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Well, technically, it will fit, but it requires that the diameter of the circle be larger than the diagonal of the square. Basic geometry. But, I understand Paul Collin's point.


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Talk about DIFF-abilities! Couldn't you just agree with me?


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The thought never crossed my mind.
Photo courtesy of Red


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I know that you’ve been involved with Make-A-Wish for decades, and it’s an amazing organization, but I’m not sure why you made such a big deal about the recent Texas Gulf Coast & Louisiana chapter ’s dedication of its building. I appreciate that you were part of the planning group, but with all due respect, it’s just a building.

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I don’t expect you to remember that it all started in 1980 when Tommy Austin wanted to do something special for a young boy, Chris Greicius, who was battling leukemia and wanted to be a policeman. That wish became a reality and the start of The Make-A-Wish Foundation.


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That story has always inspired me as it makes you realize the difference that just one person can make. But the building wasn’t named after Chris or Tommy, so I’m still confused.
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I may not celebrate Rosh Hashanah by going to temple, and now that the girls are no longer home for the holiday, I don’t prepare a seder with the traditional foods . But I know and appreciate that it’s one of the most important Jewish holidays, as it’s a time for reflection on the past and hope for the future. And this year, between world events, where I feel surrounded by so much negativity, and on the personal front, with Mom’s passing, it seems more important than ever before.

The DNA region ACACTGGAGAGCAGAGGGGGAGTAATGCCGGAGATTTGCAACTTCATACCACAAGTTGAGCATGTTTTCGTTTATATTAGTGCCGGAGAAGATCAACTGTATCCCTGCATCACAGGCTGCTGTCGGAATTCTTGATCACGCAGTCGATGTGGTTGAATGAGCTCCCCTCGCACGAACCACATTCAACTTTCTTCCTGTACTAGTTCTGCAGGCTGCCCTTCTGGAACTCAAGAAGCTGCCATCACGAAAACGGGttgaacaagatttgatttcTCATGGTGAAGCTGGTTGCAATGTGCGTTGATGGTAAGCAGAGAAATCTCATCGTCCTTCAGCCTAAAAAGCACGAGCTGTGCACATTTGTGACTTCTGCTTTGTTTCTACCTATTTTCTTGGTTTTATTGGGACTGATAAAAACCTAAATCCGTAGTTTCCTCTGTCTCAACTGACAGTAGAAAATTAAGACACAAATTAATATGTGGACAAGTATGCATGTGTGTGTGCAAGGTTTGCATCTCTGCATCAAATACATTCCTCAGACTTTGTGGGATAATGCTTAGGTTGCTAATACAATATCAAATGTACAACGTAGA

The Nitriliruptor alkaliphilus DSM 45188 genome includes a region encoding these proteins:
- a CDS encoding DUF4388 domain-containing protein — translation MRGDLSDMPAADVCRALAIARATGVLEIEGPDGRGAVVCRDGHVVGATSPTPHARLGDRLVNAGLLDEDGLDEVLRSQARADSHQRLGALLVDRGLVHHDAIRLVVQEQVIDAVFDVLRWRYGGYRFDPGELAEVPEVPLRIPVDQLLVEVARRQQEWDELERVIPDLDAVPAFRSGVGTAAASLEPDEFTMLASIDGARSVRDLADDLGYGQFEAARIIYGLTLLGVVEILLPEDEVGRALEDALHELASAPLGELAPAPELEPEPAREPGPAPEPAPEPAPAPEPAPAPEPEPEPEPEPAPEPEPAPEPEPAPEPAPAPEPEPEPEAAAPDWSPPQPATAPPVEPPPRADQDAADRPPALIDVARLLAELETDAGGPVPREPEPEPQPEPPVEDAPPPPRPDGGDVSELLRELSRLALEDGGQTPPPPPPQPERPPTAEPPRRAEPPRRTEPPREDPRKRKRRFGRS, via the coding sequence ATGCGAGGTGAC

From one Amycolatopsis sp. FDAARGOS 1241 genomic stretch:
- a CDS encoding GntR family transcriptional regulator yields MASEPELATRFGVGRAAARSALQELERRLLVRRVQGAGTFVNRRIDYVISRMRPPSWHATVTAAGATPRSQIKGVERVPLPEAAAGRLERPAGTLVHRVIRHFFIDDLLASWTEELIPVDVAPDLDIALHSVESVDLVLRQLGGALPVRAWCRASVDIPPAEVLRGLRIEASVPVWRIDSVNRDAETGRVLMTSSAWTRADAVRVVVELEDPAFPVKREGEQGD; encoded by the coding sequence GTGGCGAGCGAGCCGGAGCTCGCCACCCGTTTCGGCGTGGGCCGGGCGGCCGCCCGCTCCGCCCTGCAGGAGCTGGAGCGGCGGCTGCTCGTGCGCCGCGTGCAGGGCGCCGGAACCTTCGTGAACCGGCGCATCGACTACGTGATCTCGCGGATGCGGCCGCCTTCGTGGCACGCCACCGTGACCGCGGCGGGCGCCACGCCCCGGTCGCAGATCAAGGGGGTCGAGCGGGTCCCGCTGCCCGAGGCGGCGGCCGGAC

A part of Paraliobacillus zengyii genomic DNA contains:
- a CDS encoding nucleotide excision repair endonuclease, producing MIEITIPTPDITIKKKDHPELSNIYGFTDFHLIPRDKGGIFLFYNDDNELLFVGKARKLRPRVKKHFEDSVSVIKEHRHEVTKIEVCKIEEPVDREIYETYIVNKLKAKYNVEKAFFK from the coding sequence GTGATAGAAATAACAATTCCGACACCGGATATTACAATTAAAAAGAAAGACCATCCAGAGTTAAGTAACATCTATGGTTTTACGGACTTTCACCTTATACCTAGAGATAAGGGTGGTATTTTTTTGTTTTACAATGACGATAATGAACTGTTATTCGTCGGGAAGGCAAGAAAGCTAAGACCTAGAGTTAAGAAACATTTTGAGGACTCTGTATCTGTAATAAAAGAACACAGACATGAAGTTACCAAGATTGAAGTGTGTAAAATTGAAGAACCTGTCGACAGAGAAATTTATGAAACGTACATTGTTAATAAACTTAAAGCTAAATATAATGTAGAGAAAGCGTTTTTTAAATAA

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Although Rosh Hashanah is filled with traditions, like apples dipped in honey because it is believed apples have healing properties (think of the rhyme, “an apple a day keeps the doctor away”), and the honey signifies the hope for a new year that will be sweet … it is still incredibly relevant. In today’s hectic world, a contemplative holiday where you stop and think about the road you have traveled over the last year (including any wrong turns) and where you would like to go in the future may be exactly what we all need.

We wish everyone who celebrates Rosh Hashanah a happy and sweet New Year. And remember, you don’t have to be Jewish to look back and reflect … and then try to do better in the future.

Design by Sawyer Pennington, Underlying photo by Jon Tyson on Unsplash


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So, I had to smile when Sawyer came to visit us at Mom’s estate sale. And even though I had seen her only a few hours before, I gave her a hug.


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Yes, you make it rather obvious that you are warm and fuzzy. And, a hugger.


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But what made me laugh was when she greeted you by acknowledging that you weren’t a hugger. Now there’s an understatement.


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No, it is merely a fact.


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I never realized, though, just how much both Natasha and Sawyer are like you. Although they begrudgingly let me hug them, they’d both be just as happy with a handshake. If that.


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Maybe a fist bump?